Pathless Forest: The Quest to Save the World’s Largest Flowers by Chris Thorogood - review by Charles Elliott

Charles Elliott

Leeches, Stings & Lunacy

Pathless Forest: The Quest to Save the World’s Largest Flowers

By

Allen Lane 288pp £25
 

Chris Thorogood is a self-described ‘plant junkie’. The plant on which he is hooked is a bizarre one called Rafflesia, a parasitic monster found growing only in the Philippines and Indonesia and notable for its enormous, fleshy blossom. Pathless Forests is a sort of travelogue describing Thorogood’s journey around this part of the world in search of the beasts in bloom, something he had dreamed of undertaking since childhood (at the age of eight, in an abandoned cemetery behind his home in England, he went so far as to make a model Rafflesia out of papier-mâché and clay). Inevitably, he grew up to be a botanist and is now deputy director of the University of Oxford Botanic Garden.

It is easy to see the attraction of Rafflesia for botanists, perhaps less so for the average gardener. In full bloom, it can be over a metre across, with a large, round, cup-like centre surrounded by five lumpish petals. There’s nothing graceful about it: it huddles on the ground like an imaginary animal or oversized, partially flayed basketball. It can come in several colours but is generally red with white spots scattered over it. Some species stink profoundly – the smell of Rafflesia patma, for example, ‘hangs over the forest floor like a death’, according to Thorogood. Flies may cluster on it and inside its central orifice, serving as pollinators, while small animals like Sunda porcupines and Java mouse deer chew on the ripe flower. As a parasite that gets its nourishment by stealing from a particular variety of vine, rather like a tapeworm does from a human, it survives only thanks to a host of external factors. In sum, not much is known about Rafflesia, including where to find it. It is now extremely scarce, having suffered from the destruction of its environment and the effects of climate change. About forty species exist.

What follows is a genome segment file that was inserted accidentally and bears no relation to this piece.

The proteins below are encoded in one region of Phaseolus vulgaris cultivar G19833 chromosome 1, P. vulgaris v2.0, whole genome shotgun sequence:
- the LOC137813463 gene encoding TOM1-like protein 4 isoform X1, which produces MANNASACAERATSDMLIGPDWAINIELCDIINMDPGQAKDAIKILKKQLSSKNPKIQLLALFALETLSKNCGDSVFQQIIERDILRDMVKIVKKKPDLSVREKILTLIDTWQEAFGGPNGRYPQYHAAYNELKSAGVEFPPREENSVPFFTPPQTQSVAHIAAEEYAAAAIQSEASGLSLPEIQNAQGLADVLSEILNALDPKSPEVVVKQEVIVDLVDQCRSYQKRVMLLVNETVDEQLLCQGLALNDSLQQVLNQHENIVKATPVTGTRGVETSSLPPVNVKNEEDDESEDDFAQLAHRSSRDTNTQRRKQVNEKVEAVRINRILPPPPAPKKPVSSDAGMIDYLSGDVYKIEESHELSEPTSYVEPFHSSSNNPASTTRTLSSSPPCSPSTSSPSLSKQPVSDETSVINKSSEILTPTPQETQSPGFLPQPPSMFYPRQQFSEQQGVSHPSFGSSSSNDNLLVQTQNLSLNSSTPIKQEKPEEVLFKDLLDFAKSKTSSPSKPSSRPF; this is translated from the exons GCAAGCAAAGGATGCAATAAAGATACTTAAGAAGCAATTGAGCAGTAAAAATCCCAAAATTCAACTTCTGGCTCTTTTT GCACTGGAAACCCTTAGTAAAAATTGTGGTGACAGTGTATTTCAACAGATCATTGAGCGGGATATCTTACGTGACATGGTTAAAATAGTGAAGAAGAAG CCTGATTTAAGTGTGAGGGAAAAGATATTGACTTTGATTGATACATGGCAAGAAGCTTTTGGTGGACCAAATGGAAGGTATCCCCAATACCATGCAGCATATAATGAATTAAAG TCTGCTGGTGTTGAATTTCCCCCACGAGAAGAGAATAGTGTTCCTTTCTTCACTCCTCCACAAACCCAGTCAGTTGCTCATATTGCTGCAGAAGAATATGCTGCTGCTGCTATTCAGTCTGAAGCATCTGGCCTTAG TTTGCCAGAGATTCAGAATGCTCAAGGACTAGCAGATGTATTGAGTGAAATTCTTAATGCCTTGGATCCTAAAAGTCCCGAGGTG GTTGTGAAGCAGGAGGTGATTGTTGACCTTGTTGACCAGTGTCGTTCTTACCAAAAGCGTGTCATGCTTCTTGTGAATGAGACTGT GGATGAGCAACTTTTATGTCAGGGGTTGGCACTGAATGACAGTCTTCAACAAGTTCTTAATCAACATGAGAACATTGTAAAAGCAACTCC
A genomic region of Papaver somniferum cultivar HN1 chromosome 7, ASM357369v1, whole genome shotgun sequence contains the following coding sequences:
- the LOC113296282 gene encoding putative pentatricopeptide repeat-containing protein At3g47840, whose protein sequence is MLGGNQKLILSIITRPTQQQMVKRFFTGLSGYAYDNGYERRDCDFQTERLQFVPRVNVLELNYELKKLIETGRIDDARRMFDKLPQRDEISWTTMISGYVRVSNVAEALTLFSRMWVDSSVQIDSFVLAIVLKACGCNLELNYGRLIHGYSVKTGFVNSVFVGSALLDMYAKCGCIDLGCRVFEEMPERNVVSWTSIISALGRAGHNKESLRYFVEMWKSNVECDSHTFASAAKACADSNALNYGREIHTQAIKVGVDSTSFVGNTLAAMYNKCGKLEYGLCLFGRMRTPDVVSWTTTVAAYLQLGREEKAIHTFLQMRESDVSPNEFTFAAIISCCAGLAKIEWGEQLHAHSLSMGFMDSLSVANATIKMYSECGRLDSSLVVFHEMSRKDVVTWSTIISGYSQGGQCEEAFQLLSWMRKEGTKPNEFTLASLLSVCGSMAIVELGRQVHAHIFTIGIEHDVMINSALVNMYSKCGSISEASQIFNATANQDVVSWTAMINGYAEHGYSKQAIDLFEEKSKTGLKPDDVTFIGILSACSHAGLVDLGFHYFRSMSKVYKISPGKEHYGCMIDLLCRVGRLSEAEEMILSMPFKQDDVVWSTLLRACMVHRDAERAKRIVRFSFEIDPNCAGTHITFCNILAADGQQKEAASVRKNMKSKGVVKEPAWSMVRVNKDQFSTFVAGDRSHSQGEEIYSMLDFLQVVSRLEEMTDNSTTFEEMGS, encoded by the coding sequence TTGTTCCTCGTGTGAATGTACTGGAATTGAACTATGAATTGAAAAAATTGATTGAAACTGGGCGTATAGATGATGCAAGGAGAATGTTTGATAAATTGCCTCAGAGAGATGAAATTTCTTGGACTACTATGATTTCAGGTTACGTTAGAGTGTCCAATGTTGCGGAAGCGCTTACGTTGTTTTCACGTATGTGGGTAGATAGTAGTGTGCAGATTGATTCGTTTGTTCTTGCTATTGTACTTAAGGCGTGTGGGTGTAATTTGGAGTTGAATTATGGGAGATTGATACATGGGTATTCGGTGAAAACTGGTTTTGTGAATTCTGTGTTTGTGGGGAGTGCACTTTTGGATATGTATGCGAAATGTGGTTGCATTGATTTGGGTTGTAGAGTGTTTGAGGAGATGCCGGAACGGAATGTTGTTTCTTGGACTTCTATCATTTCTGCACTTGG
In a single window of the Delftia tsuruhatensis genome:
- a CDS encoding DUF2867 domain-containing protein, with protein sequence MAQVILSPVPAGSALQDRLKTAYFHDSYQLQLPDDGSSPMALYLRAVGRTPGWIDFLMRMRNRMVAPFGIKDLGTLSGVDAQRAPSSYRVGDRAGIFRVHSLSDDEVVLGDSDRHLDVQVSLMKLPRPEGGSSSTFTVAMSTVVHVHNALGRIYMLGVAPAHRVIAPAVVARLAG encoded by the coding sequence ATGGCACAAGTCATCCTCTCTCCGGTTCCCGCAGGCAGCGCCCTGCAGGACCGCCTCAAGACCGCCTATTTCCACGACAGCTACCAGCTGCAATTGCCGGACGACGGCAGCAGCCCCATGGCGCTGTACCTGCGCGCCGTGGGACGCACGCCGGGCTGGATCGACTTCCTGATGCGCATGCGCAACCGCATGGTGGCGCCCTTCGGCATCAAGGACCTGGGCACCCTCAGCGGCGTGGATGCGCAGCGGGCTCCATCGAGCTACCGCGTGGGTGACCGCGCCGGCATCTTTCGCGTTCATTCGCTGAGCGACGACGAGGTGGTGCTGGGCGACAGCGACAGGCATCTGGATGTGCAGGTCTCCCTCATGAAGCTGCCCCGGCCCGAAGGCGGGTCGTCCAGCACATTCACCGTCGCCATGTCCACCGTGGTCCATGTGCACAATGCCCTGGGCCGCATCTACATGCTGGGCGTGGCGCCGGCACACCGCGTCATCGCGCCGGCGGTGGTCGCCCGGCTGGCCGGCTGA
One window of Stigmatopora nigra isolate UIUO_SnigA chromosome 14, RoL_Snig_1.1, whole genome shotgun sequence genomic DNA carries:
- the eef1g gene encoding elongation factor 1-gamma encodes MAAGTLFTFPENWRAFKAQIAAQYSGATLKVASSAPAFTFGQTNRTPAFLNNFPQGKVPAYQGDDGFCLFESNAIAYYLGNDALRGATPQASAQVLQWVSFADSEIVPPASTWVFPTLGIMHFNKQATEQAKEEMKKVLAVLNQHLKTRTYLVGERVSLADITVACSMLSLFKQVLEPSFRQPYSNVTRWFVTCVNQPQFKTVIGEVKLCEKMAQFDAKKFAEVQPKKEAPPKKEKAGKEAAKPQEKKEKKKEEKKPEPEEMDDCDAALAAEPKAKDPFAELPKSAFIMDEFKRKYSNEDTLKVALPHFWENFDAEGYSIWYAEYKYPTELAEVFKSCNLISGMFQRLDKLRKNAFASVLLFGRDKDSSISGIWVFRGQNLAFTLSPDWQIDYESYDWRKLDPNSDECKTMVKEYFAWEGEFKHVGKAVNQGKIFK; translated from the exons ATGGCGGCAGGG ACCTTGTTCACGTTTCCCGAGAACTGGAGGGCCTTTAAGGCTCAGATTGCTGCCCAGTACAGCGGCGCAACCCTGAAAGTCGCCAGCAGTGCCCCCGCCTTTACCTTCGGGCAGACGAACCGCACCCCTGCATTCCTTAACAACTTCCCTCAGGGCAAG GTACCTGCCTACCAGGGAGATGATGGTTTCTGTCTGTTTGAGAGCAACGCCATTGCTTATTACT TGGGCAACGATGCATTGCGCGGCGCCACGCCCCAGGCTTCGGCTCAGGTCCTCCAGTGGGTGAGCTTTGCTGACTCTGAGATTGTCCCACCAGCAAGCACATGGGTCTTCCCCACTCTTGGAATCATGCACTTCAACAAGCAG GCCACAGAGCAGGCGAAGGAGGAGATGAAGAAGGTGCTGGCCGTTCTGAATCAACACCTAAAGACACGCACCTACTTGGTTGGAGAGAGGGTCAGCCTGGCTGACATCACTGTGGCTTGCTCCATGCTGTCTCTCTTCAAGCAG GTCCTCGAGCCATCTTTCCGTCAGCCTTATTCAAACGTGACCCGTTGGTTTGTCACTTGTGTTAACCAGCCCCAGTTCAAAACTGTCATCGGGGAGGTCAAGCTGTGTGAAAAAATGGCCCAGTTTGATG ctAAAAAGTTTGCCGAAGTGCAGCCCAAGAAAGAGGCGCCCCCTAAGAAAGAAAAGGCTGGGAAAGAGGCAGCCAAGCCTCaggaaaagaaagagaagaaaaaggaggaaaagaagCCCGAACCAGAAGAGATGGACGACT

So being a Rafflesia tourist is obviously challenging. Thorogood’s first forays into promising areas of the Philippines, accompanied by a few local botanists and guides, were frustrating. His hope was to find good examples of several species, to learn how to propagate them and to analyse their relationships to one

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